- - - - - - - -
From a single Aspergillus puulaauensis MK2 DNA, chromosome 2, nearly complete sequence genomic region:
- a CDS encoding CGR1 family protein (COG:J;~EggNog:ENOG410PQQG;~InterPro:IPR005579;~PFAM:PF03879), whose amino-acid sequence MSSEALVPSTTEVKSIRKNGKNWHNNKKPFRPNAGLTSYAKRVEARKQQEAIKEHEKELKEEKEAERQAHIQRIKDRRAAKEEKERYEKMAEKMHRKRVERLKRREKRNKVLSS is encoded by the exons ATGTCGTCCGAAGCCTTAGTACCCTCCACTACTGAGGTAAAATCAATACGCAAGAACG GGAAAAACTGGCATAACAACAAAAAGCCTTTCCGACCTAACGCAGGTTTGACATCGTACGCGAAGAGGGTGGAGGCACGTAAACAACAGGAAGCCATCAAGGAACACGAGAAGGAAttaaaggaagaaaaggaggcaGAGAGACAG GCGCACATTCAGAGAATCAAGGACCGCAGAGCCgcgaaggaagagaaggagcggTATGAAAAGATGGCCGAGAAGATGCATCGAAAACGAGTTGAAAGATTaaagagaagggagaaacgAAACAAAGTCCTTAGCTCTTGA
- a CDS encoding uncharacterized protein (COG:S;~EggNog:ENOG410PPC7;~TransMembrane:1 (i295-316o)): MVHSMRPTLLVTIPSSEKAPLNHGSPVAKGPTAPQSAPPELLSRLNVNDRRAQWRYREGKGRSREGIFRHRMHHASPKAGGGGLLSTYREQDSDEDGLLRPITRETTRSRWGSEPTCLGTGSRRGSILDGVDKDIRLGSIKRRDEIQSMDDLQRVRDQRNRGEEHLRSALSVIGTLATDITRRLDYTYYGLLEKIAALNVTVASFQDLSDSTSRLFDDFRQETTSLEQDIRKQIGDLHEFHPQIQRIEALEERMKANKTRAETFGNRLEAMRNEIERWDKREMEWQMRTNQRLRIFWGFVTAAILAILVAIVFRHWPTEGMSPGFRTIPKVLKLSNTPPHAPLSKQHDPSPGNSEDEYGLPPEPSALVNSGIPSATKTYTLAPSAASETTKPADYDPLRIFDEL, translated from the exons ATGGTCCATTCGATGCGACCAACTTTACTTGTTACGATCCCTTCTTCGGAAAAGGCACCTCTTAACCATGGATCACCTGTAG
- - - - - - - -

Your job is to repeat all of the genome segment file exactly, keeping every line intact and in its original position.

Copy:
From a single Aspergillus puulaauensis MK2 DNA, chromosome 2, nearly complete sequence genomic region:
- a CDS encoding CGR1 family protein (COG:J;~EggNog:ENOG410PQQG;~InterPro:IPR005579;~PFAM:PF03879), whose amino-acid sequence MSSEALVPSTTEVKSIRKNGKNWHNNKKPFRPNAGLTSYAKRVEARKQQEAIKEHEKELKEEKEAERQAHIQRIKDRRAAKEEKERYEKMAEKMHRKRVERLKRREKRNKVLSS is encoded by the exons ATGTCGTCCGAAGCCTTAGTACCCTCCACTACTGAGGTAAAATCAATACGCAAGAACG GGAAAAACTGGCATAACAACAAAAAGCCTTTCCGACCTAACGCAGGTTTGACATCGTACGCGAAGAGGGTGGAGGCACGTAAACAACAGGAAGCCATCAAGGAACACGAGAAGGAAttaaaggaagaaaaggaggcaGAGAGACAG GCGCACATTCAGAGAATCAAGGACCGCAGAGCCgcgaaggaagagaaggagcggTATGAAAAGATGGCCGAGAAGATGCATCGAAAACGAGTTGAAAGATTaaagagaagggagaaacgAAACAAAGTCCTTAGCTCTTGA
- a CDS encoding uncharacterized protein (COG:S;~EggNog:ENOG410PPC7;~TransMembrane:1 (i295-316o)): MVHSMRPTLLVTIPSSEKAPLNHGSPVAKGPTAPQSAPPELLSRLNVNDRRAQWRYREGKGRSREGIFRHRMHHASPKAGGGGLLSTYREQDSDEDGLLRPITRETTRSRWGSEPTCLGTGSRRGSILDGVDKDIRLGSIKRRDEIQSMDDLQRVRDQRNRGEEHLRSALSVIGTLATDITRRLDYTYYGLLEKIAALNVTVASFQDLSDSTSRLFDDFRQETTSLEQDIRKQIGDLHEFHPQIQRIEALEERMKANKTRAETFGNRLEAMRNEIERWDKREMEWQMRTNQRLRIFWGFVTAAILAILVAIVFRHWPTEGMSPGFRTIPKVLKLSNTPPHAPLSKQHDPSPGNSEDEYGLPPEPSALVNSGIPSATKTYTLAPSAASETTKPADYDPLRIFDEL, translated from the exons ATGGTCCATTCGATGCGACCAACTTTACTTGTTACGATCCCTTCTTCGGAAAAGGCACCTCTTAACCATGGATCACCTGTAG